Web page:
So if I - a single 20 something - am wrangling with it, how did you - with wife, girlfriend, children reason with it, and get them onside?

Charlie
Go, you will regret it if you don't.
 
#18
if you arent concerned about the guilt, go to your PSAO and say "I am willing to be compusalrily mobilised.". That way your job status is protected under law and you can then say to your family "Its compulsary, i dont have a choice.". but how would you feel saying that to your nearest and dearest knowing you volounteered? but if you dont volounteer the experiance provided by ex regs makes you a valuable asset to the TA in any case, and thus your joining the TA is not pointless.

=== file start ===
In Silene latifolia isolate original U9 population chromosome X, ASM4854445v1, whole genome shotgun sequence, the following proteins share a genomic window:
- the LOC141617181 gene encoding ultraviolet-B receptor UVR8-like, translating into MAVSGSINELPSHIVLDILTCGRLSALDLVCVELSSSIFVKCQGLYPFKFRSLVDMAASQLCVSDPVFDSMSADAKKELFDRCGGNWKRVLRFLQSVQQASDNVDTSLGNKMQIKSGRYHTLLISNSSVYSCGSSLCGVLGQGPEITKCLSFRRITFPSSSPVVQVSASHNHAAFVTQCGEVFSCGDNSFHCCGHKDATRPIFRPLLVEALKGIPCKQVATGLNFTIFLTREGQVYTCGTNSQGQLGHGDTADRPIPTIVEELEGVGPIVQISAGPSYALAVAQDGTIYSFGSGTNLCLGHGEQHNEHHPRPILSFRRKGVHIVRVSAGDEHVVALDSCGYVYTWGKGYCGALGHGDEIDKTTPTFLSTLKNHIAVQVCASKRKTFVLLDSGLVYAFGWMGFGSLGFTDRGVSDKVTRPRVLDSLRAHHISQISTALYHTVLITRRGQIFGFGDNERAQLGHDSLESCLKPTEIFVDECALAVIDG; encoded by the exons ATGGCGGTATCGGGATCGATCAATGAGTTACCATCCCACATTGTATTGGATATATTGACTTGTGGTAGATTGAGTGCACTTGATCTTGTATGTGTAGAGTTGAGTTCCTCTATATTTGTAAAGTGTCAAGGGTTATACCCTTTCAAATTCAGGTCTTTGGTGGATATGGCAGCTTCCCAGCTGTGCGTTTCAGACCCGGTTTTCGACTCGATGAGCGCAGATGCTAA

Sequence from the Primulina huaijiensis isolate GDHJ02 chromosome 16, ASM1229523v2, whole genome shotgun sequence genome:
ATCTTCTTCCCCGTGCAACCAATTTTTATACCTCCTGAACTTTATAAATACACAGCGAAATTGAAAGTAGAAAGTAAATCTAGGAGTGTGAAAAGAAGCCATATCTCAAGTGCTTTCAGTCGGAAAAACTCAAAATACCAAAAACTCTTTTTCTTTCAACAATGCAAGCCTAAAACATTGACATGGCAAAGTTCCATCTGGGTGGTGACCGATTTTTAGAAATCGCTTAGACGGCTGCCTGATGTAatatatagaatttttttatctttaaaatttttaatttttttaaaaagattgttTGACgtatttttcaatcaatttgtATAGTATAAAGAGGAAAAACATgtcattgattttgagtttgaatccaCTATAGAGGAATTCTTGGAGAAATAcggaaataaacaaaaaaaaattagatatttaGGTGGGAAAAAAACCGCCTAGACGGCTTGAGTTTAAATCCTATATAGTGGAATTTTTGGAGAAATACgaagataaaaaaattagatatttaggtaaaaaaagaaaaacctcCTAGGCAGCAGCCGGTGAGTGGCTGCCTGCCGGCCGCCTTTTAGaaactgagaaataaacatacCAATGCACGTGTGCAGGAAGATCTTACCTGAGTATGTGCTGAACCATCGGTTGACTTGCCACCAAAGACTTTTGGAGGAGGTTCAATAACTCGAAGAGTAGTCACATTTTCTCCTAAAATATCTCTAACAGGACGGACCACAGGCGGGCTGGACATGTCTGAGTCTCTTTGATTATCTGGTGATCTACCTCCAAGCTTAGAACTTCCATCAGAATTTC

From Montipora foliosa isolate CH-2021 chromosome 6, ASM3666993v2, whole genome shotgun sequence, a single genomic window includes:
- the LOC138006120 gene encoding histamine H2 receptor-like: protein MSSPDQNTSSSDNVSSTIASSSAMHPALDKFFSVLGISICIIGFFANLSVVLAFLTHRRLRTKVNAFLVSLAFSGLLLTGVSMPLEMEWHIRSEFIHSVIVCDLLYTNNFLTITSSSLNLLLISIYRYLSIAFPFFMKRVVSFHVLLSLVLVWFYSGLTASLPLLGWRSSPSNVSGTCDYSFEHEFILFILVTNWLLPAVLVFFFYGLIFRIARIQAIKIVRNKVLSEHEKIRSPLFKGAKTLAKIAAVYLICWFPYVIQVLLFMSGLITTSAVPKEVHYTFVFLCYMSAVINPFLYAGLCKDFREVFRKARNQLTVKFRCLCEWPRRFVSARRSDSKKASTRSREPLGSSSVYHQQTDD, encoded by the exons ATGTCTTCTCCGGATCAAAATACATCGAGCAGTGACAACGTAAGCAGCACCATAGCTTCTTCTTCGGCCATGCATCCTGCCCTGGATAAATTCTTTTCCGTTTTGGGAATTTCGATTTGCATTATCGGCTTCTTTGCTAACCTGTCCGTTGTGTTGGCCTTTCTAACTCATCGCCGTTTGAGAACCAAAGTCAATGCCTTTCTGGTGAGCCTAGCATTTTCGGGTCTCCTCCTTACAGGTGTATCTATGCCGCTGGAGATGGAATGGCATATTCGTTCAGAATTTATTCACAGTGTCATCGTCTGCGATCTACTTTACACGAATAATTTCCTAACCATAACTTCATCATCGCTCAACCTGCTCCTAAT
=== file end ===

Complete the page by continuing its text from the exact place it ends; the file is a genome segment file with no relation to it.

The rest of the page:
#20
yater_spoon said:
What about those who are exempt from mobilisation such as students, and reserved occupations who make up a substantial proportion of TA?

I don't think this is the case at all.

Students are not exempt, unless serving in a Group B (OTC) post.

In general terms, fire officers should not normally serve in the Reserve Forces. Police officers can at their commander's discretion, and a large number do - and have been mobilised. Ditto NHS workers (who make up a large chunk of DMS).